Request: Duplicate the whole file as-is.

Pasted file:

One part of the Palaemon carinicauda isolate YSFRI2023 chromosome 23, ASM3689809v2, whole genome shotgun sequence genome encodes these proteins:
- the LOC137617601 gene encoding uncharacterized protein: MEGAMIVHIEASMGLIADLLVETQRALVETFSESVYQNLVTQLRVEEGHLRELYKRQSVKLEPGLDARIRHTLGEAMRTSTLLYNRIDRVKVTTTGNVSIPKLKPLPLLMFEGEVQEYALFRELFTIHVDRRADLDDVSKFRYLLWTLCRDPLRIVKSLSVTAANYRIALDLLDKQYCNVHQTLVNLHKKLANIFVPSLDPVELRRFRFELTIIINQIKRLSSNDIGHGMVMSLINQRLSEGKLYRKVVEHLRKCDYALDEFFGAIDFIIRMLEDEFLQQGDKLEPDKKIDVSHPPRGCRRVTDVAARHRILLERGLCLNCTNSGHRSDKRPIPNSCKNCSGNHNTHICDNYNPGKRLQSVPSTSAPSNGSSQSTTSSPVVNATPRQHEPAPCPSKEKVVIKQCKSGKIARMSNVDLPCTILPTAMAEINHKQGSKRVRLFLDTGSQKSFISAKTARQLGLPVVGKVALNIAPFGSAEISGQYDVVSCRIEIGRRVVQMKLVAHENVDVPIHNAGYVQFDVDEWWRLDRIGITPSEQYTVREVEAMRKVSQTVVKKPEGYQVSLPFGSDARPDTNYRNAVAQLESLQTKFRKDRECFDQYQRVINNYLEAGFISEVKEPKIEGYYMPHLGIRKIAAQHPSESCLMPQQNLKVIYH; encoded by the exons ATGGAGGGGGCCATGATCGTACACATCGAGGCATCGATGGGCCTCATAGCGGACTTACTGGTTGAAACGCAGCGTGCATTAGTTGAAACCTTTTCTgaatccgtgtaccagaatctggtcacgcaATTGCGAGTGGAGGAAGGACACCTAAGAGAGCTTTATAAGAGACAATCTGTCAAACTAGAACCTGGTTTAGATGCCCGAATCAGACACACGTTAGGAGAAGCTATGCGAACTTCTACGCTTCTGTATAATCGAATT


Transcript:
One part of the Palaemon carinicauda isolate YSFRI2023 chromosome 23, ASM3689809v2, whole genome shotgun sequence genome encodes these proteins:
- the LOC137617601 gene encoding uncharacterized protein: MEGAMIVHIEASMGLIADLLVETQRALVETFSESVYQNLVTQLRVEEGHLRELYKRQSVKLEPGLDARIRHTLGEAMRTSTLLYNRIDRVKVTTTGNVSIPKLKPLPLLMFEGEVQEYALFRELFTIHVDRRADLDDVSKFRYLLWTLCRDPLRIVKSLSVTAANYRIALDLLDKQYCNVHQTLVNLHKKLANIFVPSLDPVELRRFRFELTIIINQIKRLSSNDIGHGMVMSLINQRLSEGKLYRKVVEHLRKCDYALDEFFGAIDFIIRMLEDEFLQQGDKLEPDKKIDVSHPPRGCRRVTDVAARHRILLERGLCLNCTNSGHRSDKRPIPNSCKNCSGNHNTHICDNYNPGKRLQSVPSTSAPSNGSSQSTTSSPVVNATPRQHEPAPCPSKEKVVIKQCKSGKIARMSNVDLPCTILPTAMAEINHKQGSKRVRLFLDTGSQKSFISAKTARQLGLPVVGKVALNIAPFGSAEISGQYDVVSCRIEIGRRVVQMKLVAHENVDVPIHNAGYVQFDVDEWWRLDRIGITPSEQYTVREVEAMRKVSQTVVKKPEGYQVSLPFGSDARPDTNYRNAVAQLESLQTKFRKDRECFDQYQRVINNYLEAGFISEVKEPKIEGYYMPHLGIRKIAAQHPSESCLMPQQNLKVIYH; encoded by the exons ATGGAGGGGGCCATGATCGTACACATCGAGGCATCGATGGGCCTCATAGCGGACTTACTGGTTGAAACGCAGCGTGCATTAGTTGAAACCTTTTCTgaatccgtgtaccagaatctggtcacgcaATTGCGAGTGGAGGAAGGACACCTAAGAGAGCTTTATAAGAGACAATCTGTCAAACTAGAACCTGGTTTAGATGCCCGAATCAGACACACGTTAGGAGAAGCTATGCGAACTTCTACGCTTCTGTATAATCGAATT